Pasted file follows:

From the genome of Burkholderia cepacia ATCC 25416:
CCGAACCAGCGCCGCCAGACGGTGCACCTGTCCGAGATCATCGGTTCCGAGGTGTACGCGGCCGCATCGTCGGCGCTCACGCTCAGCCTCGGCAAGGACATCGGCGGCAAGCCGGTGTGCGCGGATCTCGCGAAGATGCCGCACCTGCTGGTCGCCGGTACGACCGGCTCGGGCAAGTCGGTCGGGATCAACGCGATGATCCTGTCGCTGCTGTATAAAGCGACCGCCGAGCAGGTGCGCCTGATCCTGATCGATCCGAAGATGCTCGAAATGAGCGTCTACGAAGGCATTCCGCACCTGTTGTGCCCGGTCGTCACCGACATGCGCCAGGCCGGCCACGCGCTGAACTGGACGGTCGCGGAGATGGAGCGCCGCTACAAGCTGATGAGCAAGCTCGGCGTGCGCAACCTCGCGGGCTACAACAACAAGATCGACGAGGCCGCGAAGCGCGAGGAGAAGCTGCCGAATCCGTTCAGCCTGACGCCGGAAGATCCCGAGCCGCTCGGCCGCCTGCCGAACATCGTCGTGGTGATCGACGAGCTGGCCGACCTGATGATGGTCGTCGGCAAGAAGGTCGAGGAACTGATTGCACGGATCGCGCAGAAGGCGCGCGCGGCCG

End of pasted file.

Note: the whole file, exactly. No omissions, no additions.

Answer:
From the genome of Burkholderia cepacia ATCC 25416:
CCGAACCAGCGCCGCCAGACGGTGCACCTGTCCGAGATCATCGGTTCCGAGGTGTACGCGGCCGCATCGTCGGCGCTCACGCTCAGCCTCGGCAAGGACATCGGCGGCAAGCCGGTGTGCGCGGATCTCGCGAAGATGCCGCACCTGCTGGTCGCCGGTACGACCGGCTCGGGCAAGTCGGTCGGGATCAACGCGATGATCCTGTCGCTGCTGTATAAAGCGACCGCCGAGCAGGTGCGCCTGATCCTGATCGATCCGAAGATGCTCGAAATGAGCGTCTACGAAGGCATTCCGCACCTGTTGTGCCCGGTCGTCACCGACATGCGCCAGGCCGGCCACGCGCTGAACTGGACGGTCGCGGAGATGGAGCGCCGCTACAAGCTGATGAGCAAGCTCGGCGTGCGCAACCTCGCGGGCTACAACAACAAGATCGACGAGGCCGCGAAGCGCGAGGAGAAGCTGCCGAATCCGTTCAGCCTGACGCCGGAAGATCCCGAGCCGCTCGGCCGCCTGCCGAACATCGTCGTGGTGATCGACGAGCTGGCCGACCTGATGATGGTCGTCGGCAAGAAGGTCGAGGAACTGATTGCACGGATCGCGCAGAAGGCGCGCGCGGCCG